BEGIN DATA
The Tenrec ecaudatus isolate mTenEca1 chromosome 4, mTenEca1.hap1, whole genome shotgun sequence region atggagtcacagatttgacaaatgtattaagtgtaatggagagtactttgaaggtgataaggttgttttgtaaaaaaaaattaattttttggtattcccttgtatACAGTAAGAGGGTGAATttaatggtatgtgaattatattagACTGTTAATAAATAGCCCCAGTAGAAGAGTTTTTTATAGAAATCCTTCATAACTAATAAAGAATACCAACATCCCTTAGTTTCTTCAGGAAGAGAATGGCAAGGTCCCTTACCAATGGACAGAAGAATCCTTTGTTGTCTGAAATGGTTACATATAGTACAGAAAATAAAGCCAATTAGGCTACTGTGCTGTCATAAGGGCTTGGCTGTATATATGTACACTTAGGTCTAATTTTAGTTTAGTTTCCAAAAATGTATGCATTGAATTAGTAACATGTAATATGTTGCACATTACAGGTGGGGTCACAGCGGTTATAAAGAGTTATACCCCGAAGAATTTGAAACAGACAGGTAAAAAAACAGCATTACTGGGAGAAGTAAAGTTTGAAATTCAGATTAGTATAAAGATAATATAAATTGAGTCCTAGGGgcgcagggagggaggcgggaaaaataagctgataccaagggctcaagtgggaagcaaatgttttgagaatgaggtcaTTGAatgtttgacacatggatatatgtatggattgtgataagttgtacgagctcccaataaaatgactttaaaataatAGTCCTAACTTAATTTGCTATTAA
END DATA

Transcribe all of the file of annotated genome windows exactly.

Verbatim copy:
The Tenrec ecaudatus isolate mTenEca1 chromosome 4, mTenEca1.hap1, whole genome shotgun sequence region atggagtcacagatttgacaaatgtattaagtgtaatggagagtactttgaaggtgataaggttgttttgtaaaaaaaaattaattttttggtattcccttgtatACAGTAAGAGGGTGAATttaatggtatgtgaattatattagACTGTTAATAAATAGCCCCAGTAGAAGAGTTTTTTATAGAAATCCTTCATAACTAATAAAGAATACCAACATCCCTTAGTTTCTTCAGGAAGAGAATGGCAAGGTCCCTTACCAATGGACAGAAGAATCCTTTGTTGTCTGAAATGGTTACATATAGTACAGAAAATAAAGCCAATTAGGCTACTGTGCTGTCATAAGGGCTTGGCTGTATATATGTACACTTAGGTCTAATTTTAGTTTAGTTTCCAAAAATGTATGCATTGAATTAGTAACATGTAATATGTTGCACATTACAGGTGGGGTCACAGCGGTTATAAAGAGTTATACCCCGAAGAATTTGAAACAGACAGGTAAAAAAACAGCATTACTGGGAGAAGTAAAGTTTGAAATTCAGATTAGTATAAAGATAATATAAATTGAGTCCTAGGGgcgcagggagggaggcgggaaaaataagctgataccaagggctcaagtgggaagcaaatgttttgagaatgaggtcaTTGAatgtttgacacatggatatatgtatggattgtgataagttgtacgagctcccaataaaatgactttaaaataatAGTCCTAACTTAATTTGCTATTAA